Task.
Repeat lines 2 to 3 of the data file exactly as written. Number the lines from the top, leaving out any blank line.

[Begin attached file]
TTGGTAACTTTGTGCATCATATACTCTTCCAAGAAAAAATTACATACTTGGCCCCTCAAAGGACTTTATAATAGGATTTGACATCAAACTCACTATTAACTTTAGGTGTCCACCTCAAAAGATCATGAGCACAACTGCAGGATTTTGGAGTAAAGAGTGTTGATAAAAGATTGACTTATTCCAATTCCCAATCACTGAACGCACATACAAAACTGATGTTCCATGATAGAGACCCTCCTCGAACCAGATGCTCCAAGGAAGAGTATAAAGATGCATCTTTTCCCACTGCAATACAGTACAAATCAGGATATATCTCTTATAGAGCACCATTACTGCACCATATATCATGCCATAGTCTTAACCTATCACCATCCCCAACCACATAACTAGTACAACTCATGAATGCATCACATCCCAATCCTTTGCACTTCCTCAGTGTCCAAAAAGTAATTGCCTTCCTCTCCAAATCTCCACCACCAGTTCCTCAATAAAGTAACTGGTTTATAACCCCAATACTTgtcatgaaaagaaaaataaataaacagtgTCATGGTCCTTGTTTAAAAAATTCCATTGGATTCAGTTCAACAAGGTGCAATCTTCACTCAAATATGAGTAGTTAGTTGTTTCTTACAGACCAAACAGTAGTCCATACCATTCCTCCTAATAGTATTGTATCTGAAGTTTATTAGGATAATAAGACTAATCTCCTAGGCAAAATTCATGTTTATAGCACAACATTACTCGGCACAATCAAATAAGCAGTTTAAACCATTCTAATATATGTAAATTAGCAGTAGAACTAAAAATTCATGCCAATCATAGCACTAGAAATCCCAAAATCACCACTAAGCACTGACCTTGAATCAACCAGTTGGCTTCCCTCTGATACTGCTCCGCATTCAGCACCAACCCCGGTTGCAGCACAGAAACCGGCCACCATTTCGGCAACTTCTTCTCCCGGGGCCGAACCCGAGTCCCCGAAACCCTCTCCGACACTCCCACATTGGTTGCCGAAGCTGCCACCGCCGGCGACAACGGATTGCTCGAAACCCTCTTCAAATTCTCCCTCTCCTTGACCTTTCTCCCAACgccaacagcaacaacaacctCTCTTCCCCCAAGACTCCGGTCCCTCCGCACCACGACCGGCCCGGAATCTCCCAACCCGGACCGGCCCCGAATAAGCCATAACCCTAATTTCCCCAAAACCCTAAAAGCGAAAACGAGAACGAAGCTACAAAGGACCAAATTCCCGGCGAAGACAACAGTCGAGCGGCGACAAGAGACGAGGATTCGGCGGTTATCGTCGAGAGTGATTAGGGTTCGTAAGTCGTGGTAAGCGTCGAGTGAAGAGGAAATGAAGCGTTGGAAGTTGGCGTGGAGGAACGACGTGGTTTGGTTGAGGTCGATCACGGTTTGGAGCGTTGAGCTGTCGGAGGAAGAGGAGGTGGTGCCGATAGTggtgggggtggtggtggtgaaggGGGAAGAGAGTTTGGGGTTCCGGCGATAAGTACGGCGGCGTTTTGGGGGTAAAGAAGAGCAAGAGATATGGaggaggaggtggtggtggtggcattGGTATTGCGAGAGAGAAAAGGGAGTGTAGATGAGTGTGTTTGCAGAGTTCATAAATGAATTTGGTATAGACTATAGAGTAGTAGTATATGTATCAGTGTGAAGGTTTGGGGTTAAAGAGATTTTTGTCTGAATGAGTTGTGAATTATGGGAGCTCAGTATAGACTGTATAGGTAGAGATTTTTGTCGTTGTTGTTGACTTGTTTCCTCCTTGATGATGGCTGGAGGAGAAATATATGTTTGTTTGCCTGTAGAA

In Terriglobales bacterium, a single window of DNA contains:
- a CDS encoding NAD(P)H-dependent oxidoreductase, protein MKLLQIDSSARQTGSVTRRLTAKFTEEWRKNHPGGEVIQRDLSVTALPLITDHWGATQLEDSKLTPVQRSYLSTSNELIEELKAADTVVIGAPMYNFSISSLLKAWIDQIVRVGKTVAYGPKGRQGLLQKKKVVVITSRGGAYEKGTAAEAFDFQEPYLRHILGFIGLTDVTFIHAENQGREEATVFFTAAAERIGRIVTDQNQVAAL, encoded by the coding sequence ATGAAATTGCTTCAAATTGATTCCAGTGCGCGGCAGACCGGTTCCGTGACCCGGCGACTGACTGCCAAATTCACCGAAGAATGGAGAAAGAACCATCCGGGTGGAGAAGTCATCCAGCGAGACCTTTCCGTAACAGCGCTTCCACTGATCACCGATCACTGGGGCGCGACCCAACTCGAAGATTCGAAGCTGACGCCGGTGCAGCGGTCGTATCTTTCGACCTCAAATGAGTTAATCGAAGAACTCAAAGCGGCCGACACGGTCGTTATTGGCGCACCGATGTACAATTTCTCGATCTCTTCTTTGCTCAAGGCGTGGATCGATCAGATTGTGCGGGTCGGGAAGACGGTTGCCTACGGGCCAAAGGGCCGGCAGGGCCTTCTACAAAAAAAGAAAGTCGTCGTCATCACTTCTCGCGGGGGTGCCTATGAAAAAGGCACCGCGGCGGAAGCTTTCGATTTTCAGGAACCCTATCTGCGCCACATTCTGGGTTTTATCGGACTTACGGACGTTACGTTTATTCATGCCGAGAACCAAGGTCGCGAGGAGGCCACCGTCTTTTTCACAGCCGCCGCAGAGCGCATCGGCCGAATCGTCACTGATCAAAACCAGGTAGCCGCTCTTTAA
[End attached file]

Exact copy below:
In Terriglobales bacterium, a single window of DNA contains:
- a CDS encoding NAD(P)H-dependent oxidoreductase, protein MKLLQIDSSARQTGSVTRRLTAKFTEEWRKNHPGGEVIQRDLSVTALPLITDHWGATQLEDSKLTPVQRSYLSTSNELIEELKAADTVVIGAPMYNFSISSLLKAWIDQIVRVGKTVAYGPKGRQGLLQKKKVVVITSRGGAYEKGTAAEAFDFQEPYLRHILGFIGLTDVTFIHAENQGREEATVFFTAAAERIGRIVTDQNQVAAL, encoded by the coding sequence ATGAAATTGCTTCAAATTGATTCCAGTGCGCGGCAGACCGGTTCCGTGACCCGGCGACTGACTGCCAAATTCACCGAAGAATGGAGAAAGAACCATCCGGGTGGAGAAGTCATCCAGCGAGACCTTTCCGTAACAGCGCTTCCACTGATCACCGATCACTGGGGCGCGACCCAACTCGAAGATTCGAAGCTGACGCCGGTGCAGCGGTCGTATCTTTCGACCTCAAATGAGTTAATCGAAGAACTCAAAGCGGCCGACACGGTCGTTATTGGCGCACCGATGTACAATTTCTCGATCTCTTCTTTGCTCAAGGCGTGGATCGATCAGATTGTGCGGGTCGGGAAGACGGTTGCCTACGGGCCAAAGGGCCGGCAGGGCCTTCTACAAAAAAAGAAAGTCGTCGTCATCACTTCTCGCGGGGGTGCCTATGAAAAAGGCACCGCGGCGGAAGCTTTCGATTTTCAGGAACCCTATCTGCGCCACATTCTGGGTTTTATCGGACTTACGGACGTTACGTTTATTCATGCCGAGAACCAAGGTCGCGAGGAGGCCACCGTCTTTTTCACAGCCGCCGCAGAGCGCATCGGCCGAATCGTCACTGATCAAAACCAGGTAGCCGCTCTTTAA